All total, some 15,000 claims have been staked in the area that is now Mojave National Preserve. The number of "active" claims, meaning those whose paperwork and filing fee was up to date, exceeded 3,000 when the park was established in 1994. The CDPA placed special restrictions on mining claims in the Preserve. All claims, like those in other parks, are subject to the Mining in the Parks Act, or "9A" regulations. In an unusual twist, the CDPA required that the Preserve conduct validity exams on all active claims in the park, rather than only those claims that propose new operations. This requirement means that all of the claims in the park will eventually be rendered either valid or invalid, permanently eliminating the threat of mining on those found invalid and identifying any valid claims for purchase by conservation forces and "solving" the future of mining in Mojave National Preserve. The requirement also means that considerable money and effort must be put into the validity examination program before the process is complete. 
The Park Service took steps to reduce the list of active claims in August 1998, when Ted Weasma and Gordon Pine, both certified mineral examiners, were hired to work in the Geological Resources Division in the Denver Service Center. The two were assigned to Mojave, with the understanding that they would work on validity exams in Joshua Tree and Death Valley as well. After one year, Weasma and Pine were administratively transferred to the Preserve, though the duo continued to periodically assist other parks. They have reduced the list of active claims from over 3,000 to 486 by mid-2002, almost exclusively through monitoring active claim administrative procedures.
To have a valid claim under 9A regulations, a series of standards must be met. There must be a mineral present in a quantity and of a quality that a "reasonable person" would expend time and money extracting it. Importantly, the mineral must be marketable as well. Many claims fall on the question of marketability. A hypothetical claimed gold deposit that is big enough, if mined, to make a profit at 1994 prices, is valid. If the market dips the following year, making the mine break even at best, then the claim is permanently invalid, even if the market rebounds. For a claim to be valid, it had to have been valid at the time the claim was staked, valid at the time of the passage of the CDPA, valid at the time of examination, valid at the time of an administrative hearing, and valid all of the times in between. Given the variations inherent in mineral commodity markets, the marketability standard sets a very high hurdle for claims to be found valid. In addition, fees must be filed promptly. If the owner of a claim fails to file paperwork or an annual fee on time, the claim is rendered permanently invalid. The end result is a process that, in Weasma's words, makes it "very, very difficult" for a miner to prove his claim valid. These difficulties are posed by mining law, not by Mojave National Preserve or the Park Service. Weasma and Pine both emphasized that their professional reputations rest on the impartiality of their work, and Pine added that, "the Park Service has never told us to find a claim invalid."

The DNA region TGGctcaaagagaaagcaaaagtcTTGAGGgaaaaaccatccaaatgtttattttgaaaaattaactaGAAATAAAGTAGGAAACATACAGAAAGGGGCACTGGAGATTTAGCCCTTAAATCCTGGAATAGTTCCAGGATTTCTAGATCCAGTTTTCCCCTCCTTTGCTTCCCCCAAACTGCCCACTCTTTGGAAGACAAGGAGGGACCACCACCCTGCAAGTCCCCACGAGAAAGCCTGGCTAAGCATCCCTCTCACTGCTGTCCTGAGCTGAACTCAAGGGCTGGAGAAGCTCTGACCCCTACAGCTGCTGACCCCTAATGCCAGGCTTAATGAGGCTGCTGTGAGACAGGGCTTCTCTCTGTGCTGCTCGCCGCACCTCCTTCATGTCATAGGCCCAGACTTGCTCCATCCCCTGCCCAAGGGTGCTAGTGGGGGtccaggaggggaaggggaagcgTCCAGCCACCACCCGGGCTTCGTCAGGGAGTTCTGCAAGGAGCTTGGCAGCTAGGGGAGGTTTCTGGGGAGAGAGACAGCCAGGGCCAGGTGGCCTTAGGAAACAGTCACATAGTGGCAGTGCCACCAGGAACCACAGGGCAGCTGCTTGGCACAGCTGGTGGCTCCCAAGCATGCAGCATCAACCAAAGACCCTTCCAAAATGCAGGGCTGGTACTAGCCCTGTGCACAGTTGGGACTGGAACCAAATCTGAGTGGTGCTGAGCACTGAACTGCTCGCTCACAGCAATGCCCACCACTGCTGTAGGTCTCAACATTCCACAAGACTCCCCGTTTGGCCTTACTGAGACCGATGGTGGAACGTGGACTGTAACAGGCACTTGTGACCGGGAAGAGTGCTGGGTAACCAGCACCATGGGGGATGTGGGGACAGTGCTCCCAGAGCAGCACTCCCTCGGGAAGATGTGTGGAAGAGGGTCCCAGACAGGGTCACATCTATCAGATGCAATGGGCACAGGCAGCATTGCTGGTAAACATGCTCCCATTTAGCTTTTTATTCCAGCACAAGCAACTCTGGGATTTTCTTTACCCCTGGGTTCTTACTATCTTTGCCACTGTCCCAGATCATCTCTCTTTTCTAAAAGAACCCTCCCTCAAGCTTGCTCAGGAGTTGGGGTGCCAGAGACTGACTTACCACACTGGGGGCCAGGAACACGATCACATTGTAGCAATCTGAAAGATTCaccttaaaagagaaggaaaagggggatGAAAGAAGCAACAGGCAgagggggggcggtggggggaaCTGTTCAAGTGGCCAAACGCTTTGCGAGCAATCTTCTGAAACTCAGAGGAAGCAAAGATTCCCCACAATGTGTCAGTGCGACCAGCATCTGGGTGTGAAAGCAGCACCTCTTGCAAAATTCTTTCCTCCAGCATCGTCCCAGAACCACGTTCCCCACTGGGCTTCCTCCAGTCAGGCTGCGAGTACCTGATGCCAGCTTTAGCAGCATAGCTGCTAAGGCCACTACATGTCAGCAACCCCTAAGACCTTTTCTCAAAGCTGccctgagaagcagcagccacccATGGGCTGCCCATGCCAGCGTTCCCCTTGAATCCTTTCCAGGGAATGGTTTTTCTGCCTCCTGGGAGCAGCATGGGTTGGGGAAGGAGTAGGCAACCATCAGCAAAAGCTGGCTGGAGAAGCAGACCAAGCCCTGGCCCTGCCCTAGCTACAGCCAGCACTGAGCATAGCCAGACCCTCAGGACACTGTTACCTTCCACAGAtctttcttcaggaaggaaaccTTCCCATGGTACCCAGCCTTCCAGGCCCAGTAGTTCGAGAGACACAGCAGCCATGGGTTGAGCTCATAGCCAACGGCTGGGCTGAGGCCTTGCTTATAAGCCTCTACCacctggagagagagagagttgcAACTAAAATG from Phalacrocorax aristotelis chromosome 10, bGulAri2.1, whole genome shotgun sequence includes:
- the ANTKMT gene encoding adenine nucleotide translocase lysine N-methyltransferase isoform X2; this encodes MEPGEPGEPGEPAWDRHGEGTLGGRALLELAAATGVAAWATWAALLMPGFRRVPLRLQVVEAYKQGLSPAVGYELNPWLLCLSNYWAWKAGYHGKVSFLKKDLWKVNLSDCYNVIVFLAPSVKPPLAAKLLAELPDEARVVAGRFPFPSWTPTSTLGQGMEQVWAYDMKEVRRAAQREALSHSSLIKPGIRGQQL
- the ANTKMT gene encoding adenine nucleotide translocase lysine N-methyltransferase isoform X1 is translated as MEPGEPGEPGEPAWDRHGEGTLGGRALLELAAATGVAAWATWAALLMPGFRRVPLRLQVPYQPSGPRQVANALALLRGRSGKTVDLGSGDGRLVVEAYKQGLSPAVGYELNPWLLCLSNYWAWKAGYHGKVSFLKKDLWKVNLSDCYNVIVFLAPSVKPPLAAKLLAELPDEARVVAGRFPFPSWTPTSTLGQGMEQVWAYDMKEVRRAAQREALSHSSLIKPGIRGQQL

As funding permitted, Weasma and Pine guided validity examinations for active claims. No validity work could be done in the field until the process stipulated by the National Environmental Policy Act was completed, a procedure which took two years. Some exams are contracted to outside vendors and supervised by the park; six contracts have been awarded as of mid-2002. Pine and Weasma worked on exams themselves as well, but because of the length of the exams and the limited funding available to them, only a handful have been initiated.
If a claim were ever found valid, the owner would need to submit a Plan of Operations for the park's approval before mining or other activity could begin. Park regulations would require a reclamation bond sufficient to return the property to a pristine state after the mine exhausted its working life, and any wilderness or access issues would have to be addressed as well. As of mid-2002, four mines have activity pending park approval. The Morning Star Mine has proposed a reclamation operation, the Golden Quail Mine has a potential cleanup in the works, and the Cima Cinder Mine and the Telegraph Mine have Plans of Operation submitted to the park. 
The Cima Cinder Mine was the only mine in Mojave National Preserve that was in operation when the area became part of the National Park System. Its cinders were used mostly in the production of cinder blocks that were used in the southwest. After the death of the original owner of the mine, Emerson Ray, the mine was operated for the family trust by Lorene Caffee, his daughter, and her husband Terence Caffee. In the early 1990s, a BLM validity examiner determined that the Caffees could patent their claim, and the application to turn their mine into private land advanced to Washington DC, where it remained unsigned, victim of a national political decision not to grant any more mineral patents on federal lands.